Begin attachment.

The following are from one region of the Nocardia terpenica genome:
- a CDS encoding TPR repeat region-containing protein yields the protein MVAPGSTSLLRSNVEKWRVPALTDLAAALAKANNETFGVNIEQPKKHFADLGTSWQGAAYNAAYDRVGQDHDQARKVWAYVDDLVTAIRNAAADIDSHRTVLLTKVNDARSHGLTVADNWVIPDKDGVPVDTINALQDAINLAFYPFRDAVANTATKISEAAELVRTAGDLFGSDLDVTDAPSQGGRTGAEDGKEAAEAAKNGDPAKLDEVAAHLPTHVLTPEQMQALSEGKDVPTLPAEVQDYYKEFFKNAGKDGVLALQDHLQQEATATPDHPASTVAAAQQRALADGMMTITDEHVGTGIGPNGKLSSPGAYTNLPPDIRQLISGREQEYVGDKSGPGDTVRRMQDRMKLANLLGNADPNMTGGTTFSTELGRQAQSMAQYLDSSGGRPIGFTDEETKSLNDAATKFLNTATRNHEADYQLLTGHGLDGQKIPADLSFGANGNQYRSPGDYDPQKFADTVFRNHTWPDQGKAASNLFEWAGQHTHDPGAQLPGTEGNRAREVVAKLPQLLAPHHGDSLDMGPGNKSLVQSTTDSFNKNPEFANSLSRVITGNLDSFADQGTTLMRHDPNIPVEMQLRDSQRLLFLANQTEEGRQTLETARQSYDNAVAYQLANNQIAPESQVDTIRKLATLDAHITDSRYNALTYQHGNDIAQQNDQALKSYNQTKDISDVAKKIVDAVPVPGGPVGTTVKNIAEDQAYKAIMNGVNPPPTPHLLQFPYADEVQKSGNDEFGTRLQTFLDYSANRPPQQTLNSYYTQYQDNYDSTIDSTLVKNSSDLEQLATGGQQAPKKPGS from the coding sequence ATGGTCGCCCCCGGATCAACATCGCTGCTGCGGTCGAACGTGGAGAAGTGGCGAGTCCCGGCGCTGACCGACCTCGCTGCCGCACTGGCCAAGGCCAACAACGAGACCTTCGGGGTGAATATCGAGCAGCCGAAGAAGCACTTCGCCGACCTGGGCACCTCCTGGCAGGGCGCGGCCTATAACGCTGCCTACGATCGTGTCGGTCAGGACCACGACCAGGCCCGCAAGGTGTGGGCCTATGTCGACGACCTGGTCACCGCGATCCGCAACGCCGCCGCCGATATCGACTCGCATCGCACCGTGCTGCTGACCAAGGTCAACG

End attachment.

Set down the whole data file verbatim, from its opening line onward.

The following are from one region of the Nocardia terpenica genome:
- a CDS encoding TPR repeat region-containing protein yields the protein MVAPGSTSLLRSNVEKWRVPALTDLAAALAKANNETFGVNIEQPKKHFADLGTSWQGAAYNAAYDRVGQDHDQARKVWAYVDDLVTAIRNAAADIDSHRTVLLTKVNDARSHGLTVADNWVIPDKDGVPVDTINALQDAINLAFYPFRDAVANTATKISEAAELVRTAGDLFGSDLDVTDAPSQGGRTGAEDGKEAAEAAKNGDPAKLDEVAAHLPTHVLTPEQMQALSEGKDVPTLPAEVQDYYKEFFKNAGKDGVLALQDHLQQEATATPDHPASTVAAAQQRALADGMMTITDEHVGTGIGPNGKLSSPGAYTNLPPDIRQLISGREQEYVGDKSGPGDTVRRMQDRMKLANLLGNADPNMTGGTTFSTELGRQAQSMAQYLDSSGGRPIGFTDEETKSLNDAATKFLNTATRNHEADYQLLTGHGLDGQKIPADLSFGANGNQYRSPGDYDPQKFADTVFRNHTWPDQGKAASNLFEWAGQHTHDPGAQLPGTEGNRAREVVAKLPQLLAPHHGDSLDMGPGNKSLVQSTTDSFNKNPEFANSLSRVITGNLDSFADQGTTLMRHDPNIPVEMQLRDSQRLLFLANQTEEGRQTLETARQSYDNAVAYQLANNQIAPESQVDTIRKLATLDAHITDSRYNALTYQHGNDIAQQNDQALKSYNQTKDISDVAKKIVDAVPVPGGPVGTTVKNIAEDQAYKAIMNGVNPPPTPHLLQFPYADEVQKSGNDEFGTRLQTFLDYSANRPPQQTLNSYYTQYQDNYDSTIDSTLVKNSSDLEQLATGGQQAPKKPGS from the coding sequence ATGGTCGCCCCCGGATCAACATCGCTGCTGCGGTCGAACGTGGAGAAGTGGCGAGTCCCGGCGCTGACCGACCTCGCTGCCGCACTGGCCAAGGCCAACAACGAGACCTTCGGGGTGAATATCGAGCAGCCGAAGAAGCACTTCGCCGACCTGGGCACCTCCTGGCAGGGCGCGGCCTATAACGCTGCCTACGATCGTGTCGGTCAGGACCACGACCAGGCCCGCAAGGTGTGGGCCTATGTCGACGACCTGGTCACCGCGATCCGCAACGCCGCCGCCGATATCGACTCGCATCGCACCGTGCTGCTGACCAAGGTCAACG